Suboxone is actually the combination of two different drugs: buprenorphine (a partial opioid agonist) and naloxone (a pure opioid antagonist). As a partial opioid agonist, buprenorphine’s job is to deliver very diminished opioid doses to a patient who is addicted to a stronger opioid. It provides a way for the client to be gradually weaned off their pre-existing addiction, while minimizing the opioid withdrawal symptoms that would come from the process. Naloxone shuts down the opioid receptor, blocking agonists from reaching the receptor and even reversing the effect of opioid agonists already in the individual’s system by intercepting the signals the receptors send to the nervous system.
Suboxone was initially developed to help opioid addicted individuals withdraw more comfortably and was typically used in titrating lowered doses for 5-7 days. Over the course of the past decade, its use has expanded. As an opioid itself, it is now often used for chronic pain patients. Additionally, many research studies show that maintenance or long-term use of Suboxone not only helps individuals remain free from addiction to such opioids as prescription pain pills or heroin, it also lowers death rates and prevents complications of addiction such as infections.
Suboxone maintenance is often recommended for individuals who struggle with chronic relapse and are long-time opiate abusers. These individuals struggle with stronger, more long-lasting drug cravings and are more likely to relapse into active drug addiction. Many people lead long, successful lives without a return to active pill or heroin addiction with the assistance of Suboxone. Therefore, it makes sense to consider it for these people. It is rarely recommended as the first course of treatment for individuals seeking help.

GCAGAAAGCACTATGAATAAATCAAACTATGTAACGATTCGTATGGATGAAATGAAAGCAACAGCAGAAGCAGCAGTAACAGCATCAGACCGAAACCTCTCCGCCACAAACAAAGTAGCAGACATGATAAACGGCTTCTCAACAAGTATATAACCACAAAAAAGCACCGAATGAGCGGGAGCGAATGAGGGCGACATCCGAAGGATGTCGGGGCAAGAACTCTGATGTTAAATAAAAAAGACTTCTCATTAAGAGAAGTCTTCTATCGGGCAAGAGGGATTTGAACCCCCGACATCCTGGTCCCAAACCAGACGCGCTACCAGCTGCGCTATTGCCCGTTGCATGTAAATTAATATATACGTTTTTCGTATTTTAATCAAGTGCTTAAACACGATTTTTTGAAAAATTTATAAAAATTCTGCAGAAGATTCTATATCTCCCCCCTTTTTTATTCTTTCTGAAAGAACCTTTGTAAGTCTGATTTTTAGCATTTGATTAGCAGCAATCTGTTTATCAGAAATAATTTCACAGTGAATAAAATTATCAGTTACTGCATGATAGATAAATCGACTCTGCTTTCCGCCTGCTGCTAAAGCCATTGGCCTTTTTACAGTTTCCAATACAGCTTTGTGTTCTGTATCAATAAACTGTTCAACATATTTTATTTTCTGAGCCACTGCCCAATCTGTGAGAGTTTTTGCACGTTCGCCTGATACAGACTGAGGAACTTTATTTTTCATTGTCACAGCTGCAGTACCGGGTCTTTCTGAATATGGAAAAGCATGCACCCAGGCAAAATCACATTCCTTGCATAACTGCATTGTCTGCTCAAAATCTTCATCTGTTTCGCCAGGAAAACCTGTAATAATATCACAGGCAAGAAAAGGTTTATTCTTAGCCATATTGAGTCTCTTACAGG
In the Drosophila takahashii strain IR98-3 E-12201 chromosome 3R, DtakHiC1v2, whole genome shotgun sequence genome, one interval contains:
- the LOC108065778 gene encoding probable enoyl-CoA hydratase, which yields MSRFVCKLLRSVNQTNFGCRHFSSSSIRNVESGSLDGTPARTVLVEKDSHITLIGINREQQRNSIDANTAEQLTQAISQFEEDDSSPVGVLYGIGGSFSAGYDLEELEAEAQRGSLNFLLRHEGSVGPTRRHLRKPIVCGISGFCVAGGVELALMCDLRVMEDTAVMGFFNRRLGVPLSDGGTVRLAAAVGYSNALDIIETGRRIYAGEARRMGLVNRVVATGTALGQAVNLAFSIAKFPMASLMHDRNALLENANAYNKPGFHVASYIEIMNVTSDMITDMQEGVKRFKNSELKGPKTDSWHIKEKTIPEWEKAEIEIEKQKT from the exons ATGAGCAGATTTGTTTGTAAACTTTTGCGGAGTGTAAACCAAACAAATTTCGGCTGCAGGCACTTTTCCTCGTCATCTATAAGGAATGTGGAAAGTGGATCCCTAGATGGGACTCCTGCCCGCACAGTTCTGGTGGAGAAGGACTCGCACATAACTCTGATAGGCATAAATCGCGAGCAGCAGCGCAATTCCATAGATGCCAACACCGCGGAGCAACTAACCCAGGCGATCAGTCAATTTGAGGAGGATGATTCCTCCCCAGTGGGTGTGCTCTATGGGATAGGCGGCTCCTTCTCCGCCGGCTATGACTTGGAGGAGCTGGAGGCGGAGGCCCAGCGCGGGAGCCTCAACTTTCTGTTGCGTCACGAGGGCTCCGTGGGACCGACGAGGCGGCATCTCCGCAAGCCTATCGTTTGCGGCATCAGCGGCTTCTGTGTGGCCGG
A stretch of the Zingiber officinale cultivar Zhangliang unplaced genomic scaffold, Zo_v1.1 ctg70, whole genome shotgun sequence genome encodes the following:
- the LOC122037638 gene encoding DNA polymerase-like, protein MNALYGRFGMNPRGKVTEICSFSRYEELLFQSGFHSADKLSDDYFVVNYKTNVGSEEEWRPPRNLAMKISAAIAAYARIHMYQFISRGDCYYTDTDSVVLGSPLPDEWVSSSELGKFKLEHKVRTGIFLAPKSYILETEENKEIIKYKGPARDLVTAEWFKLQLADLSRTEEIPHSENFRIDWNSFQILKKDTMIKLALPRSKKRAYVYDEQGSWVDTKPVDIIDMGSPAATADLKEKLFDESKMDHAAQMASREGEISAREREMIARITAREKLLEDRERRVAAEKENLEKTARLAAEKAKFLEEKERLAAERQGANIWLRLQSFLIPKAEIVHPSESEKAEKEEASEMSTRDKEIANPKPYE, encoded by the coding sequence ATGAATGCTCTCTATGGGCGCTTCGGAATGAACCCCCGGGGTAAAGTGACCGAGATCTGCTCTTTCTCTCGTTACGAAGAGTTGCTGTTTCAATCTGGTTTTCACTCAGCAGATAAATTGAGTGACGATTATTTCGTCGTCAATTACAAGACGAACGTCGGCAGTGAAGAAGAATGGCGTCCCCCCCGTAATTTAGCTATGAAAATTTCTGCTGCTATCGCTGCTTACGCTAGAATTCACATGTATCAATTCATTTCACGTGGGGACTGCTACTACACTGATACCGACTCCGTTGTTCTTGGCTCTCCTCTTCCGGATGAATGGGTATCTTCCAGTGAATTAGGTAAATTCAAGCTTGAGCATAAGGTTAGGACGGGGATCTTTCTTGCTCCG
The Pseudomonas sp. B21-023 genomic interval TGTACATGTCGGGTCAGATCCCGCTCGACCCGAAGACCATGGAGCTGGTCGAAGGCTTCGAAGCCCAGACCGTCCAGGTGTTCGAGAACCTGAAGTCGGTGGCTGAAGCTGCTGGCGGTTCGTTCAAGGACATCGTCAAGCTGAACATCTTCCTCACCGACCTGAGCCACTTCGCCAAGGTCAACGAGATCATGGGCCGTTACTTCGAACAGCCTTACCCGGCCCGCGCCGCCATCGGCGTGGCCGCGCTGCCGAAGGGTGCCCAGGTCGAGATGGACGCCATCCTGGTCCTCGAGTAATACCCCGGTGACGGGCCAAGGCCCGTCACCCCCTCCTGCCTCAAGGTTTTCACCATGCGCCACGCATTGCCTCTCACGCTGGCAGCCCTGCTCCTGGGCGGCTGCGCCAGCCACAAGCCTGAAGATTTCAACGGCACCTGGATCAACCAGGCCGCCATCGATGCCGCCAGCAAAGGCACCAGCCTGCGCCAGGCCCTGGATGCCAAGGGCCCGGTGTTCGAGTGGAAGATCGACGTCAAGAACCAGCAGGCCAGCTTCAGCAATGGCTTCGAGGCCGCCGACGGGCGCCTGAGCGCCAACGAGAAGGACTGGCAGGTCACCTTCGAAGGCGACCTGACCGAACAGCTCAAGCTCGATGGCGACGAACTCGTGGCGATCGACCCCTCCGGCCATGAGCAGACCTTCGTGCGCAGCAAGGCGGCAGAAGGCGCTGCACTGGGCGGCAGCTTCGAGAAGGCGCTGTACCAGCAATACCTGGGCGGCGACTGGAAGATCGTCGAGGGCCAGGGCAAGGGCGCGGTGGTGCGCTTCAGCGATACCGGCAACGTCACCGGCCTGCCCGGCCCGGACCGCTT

However, Suboxone is a physically dependent substance which is a drawback. Immediate termination of the substance without weaning down can send a person into acute withdrawal. It can prevent people from making long-term plans for not wanting or being able to miss their doctors’ appointment for a prescription renewal.
Overall, the benefits of Suboxone are:
· Lower potential for abuse
· Greater accessibility
· High success rate in the treatment of opiate dependence
· It is less likely to produce the same addictive behavior as full opioid agonists because it has a slower onset than full opioids and a milder effect.
· Should users take other opioids simultaneously, they will be blocked from the brain’s receptors by Suboxone, preventing the normal high that comes from these drugs.
· It can assist in undoing the positive reinforcement loop that previously caused the addiction because users will no longer receive the same reward for opioid use.
To learn more about Suboxone, medical detox and addiction treatment, please contact Revive Detox at (844) 467-3848.